A Short Primer on Diabetes, Pre-Diabetes, and Blood Sugar Metabolism

by Dr. Jason Bush June 11, 2018

A Short Primer on Diabetes, Pre-Diabetes, and Blood Sugar Metabolism

A 50-year-old man has some routine blood tests and visits his Doctor, only to be told that his blood sugar is high and that he is at risk of developing Type 2 Diabetes.  Sound familiar?  It probably does – a recent report estimates that 15% of the population fall into this category.

Sometimes termed ‘Pre-Diabetes’, this condition marks a transition between the normal blood sugar regulation in a healthy person and the development of insulin resistance characteristic of someone with Type 2 Diabetes.  Importantly, developing a working understanding of some important terms may help you prevent Type 2 Diabetes.

Blood Sugar (aka. Blood Glucose):  Your body prefers to transport energy around as glucose, a type of sugar.  Food may be broken down into glucose, as is the case with digestible starch, or it may be broken down into other nutrients and then converted into glucose.  Cells throughout the body then take glucose out of the blood stream and internally ‘burn’ the glucose to produce energy.

Insulin:  This hormone is produced by cells in the pancreas in response to rising blood glucose - after a meal, for example.  Insulin tells cells to take glucose out of the blood.  Muscle and fat cells are important targets for insulin because they can take up vast amounts of glucose for short- or long-term storage.

Insulin Sensitivity:  After eating, blood glucose levels rise.  The body then produces insulin to move glucose out of the blood, thereby restoring healthy blood glucose levels.  In people with normal insulin sensitivity, muscle and fat cells efficiently respond to insulin, rapidly reducing blood glucose levels.

Insulin Resistance:  Due to many factors, including age, target tissues like fat and muscle become resistant to insulin.  In other words, they lose insulin sensitivity and the body must produce more insulin to get cells to respond.  Ultimately, increased insulin resistance may lead to the development of Type 2 Diabetes if the body can no longer produce enough insulin to keep blood sugar within a healthy range.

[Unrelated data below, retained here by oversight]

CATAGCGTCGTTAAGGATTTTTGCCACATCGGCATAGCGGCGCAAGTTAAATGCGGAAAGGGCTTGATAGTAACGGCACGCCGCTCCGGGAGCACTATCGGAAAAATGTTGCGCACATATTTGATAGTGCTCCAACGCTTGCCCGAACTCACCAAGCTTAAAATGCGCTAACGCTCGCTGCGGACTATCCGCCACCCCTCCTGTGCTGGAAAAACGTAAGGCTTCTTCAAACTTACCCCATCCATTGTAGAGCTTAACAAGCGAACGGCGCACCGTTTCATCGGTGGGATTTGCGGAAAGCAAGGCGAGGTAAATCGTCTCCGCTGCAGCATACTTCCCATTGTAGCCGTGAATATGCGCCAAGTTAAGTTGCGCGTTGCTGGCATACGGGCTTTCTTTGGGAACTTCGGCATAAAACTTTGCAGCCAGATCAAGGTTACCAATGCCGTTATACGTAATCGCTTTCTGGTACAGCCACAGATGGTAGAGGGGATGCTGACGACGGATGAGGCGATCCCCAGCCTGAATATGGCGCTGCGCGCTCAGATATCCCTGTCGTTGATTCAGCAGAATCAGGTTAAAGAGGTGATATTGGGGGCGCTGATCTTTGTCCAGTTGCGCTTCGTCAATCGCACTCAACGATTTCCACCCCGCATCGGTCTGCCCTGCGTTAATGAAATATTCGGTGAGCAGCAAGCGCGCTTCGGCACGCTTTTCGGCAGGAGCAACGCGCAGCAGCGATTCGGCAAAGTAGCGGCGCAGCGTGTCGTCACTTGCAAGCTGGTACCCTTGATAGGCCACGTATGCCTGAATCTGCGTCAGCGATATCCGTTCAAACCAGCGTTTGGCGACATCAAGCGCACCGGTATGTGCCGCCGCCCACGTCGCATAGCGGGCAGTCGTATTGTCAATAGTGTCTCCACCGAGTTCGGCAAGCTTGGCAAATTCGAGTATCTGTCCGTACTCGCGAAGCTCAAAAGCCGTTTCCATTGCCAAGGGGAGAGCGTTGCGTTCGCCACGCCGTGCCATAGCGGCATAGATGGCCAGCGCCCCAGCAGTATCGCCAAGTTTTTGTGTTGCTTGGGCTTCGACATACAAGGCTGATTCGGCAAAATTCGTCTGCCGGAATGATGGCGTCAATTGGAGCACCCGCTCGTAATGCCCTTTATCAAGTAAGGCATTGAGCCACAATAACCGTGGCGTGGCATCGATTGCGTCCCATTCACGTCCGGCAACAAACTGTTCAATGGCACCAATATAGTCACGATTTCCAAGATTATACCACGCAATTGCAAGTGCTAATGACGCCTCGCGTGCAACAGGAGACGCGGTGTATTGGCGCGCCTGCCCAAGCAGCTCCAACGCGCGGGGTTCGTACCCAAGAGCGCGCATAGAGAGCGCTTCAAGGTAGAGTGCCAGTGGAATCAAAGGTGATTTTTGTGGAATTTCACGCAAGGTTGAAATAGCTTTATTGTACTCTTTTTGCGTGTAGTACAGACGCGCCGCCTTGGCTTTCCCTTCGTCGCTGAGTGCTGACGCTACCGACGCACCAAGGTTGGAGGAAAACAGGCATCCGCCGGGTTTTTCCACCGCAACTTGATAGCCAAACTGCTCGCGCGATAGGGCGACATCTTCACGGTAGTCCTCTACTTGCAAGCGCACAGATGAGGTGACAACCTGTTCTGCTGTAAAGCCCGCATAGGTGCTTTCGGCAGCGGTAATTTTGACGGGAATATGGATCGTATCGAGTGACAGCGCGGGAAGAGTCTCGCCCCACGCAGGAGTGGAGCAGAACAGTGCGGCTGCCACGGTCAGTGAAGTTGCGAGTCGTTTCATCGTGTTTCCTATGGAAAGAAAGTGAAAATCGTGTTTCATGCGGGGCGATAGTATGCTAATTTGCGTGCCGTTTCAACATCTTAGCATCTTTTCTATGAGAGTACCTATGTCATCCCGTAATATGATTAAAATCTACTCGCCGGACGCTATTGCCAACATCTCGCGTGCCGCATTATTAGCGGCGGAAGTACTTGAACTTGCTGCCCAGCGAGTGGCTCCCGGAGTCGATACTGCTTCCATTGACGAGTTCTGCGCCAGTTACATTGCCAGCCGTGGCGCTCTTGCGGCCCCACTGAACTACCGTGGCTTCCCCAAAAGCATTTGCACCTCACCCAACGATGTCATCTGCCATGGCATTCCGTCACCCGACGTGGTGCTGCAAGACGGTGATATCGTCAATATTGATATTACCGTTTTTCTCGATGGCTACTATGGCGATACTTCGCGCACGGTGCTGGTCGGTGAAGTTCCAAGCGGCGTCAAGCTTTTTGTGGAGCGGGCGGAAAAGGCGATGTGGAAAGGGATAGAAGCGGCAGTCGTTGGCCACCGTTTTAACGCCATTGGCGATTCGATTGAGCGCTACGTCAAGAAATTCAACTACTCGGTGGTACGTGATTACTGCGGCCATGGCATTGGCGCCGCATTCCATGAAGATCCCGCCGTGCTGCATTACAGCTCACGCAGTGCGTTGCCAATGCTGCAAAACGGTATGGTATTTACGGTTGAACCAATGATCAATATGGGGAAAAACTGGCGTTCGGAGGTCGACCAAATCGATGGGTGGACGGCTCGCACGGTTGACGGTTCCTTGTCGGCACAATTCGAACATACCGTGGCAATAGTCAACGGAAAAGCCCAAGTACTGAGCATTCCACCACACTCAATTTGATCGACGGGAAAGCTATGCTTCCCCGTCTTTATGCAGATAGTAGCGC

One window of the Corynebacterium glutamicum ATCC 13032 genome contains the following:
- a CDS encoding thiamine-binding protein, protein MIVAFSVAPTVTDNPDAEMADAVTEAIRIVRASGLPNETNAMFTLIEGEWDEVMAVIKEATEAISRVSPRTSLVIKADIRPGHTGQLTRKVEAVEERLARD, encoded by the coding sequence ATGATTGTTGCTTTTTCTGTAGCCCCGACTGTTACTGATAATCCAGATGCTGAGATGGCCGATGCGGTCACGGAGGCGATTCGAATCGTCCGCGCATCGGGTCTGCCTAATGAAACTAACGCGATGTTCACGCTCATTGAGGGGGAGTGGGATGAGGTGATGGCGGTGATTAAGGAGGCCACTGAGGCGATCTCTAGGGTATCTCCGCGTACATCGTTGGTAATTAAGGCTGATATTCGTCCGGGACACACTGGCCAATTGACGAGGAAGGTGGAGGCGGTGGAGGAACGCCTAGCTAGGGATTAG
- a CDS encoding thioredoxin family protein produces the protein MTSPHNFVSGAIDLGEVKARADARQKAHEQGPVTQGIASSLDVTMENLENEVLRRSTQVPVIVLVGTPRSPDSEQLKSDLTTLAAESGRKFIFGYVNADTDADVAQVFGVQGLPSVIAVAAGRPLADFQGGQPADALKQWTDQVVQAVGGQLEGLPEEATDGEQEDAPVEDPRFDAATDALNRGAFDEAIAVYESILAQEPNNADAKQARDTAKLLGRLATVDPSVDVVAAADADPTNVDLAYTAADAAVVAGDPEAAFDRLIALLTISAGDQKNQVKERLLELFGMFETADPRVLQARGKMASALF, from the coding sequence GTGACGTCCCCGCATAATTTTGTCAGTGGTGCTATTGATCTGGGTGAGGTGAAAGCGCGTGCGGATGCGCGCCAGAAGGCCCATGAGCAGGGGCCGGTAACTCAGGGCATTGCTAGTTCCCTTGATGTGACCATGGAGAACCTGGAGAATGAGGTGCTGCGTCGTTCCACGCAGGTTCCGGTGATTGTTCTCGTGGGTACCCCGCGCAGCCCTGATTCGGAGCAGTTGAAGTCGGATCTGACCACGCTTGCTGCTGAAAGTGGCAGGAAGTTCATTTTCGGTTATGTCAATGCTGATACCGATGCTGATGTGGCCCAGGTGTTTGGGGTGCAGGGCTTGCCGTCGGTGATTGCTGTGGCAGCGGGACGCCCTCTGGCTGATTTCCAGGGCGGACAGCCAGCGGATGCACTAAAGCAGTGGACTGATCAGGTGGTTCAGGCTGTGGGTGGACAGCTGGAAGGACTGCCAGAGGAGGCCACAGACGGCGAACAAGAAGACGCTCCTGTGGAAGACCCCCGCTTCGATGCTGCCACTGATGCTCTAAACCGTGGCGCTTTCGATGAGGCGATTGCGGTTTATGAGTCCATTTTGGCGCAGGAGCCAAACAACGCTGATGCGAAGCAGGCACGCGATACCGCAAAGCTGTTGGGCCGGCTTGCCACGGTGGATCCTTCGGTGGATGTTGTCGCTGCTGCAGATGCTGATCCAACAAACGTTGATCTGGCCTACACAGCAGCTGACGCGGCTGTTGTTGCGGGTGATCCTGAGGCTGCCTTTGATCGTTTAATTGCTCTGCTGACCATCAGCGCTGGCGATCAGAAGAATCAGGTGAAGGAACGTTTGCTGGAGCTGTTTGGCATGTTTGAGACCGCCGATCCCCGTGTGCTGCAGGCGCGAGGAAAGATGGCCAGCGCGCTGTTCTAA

While some factors contributing to insulin resistance are unavoidable, there are others that you can influence.  Muscle tissue is normally a major target of insulin and consumer of glucose, but muscles consume relatively less energy in a physically inactive person.  Consequently, an inactive body is required to produce more insulin to convince muscle cells to take glucose out of the blood stream.  This contributes to insulin resistance.  However, physical activity can reverse insulin resistance by creating demand for glucose and increasing insulin sensitivity in muscle cells.

Weight loss can similarly reduce insulin resistance, and since increased activity significantly aides in weight reduction programs, exercise is often the most prescribed advice for patients with pre-diabetes.  Nutrition also plays an important role and many pre-diabetics are also advised to make significant changes to their diet.

Eating more fiber is an effective way to improve your diet.  Fiber adds bulk to your food, helping provide a sense of fullness, but is not converted to glucose and therefore will not raise blood sugar levels.  As novel research results are published, it will be interesting to see how the inclusion of fermentable fiber can factor into a healthier lifestyle.





Dr. Jason Bush
Dr. Jason Bush

Author

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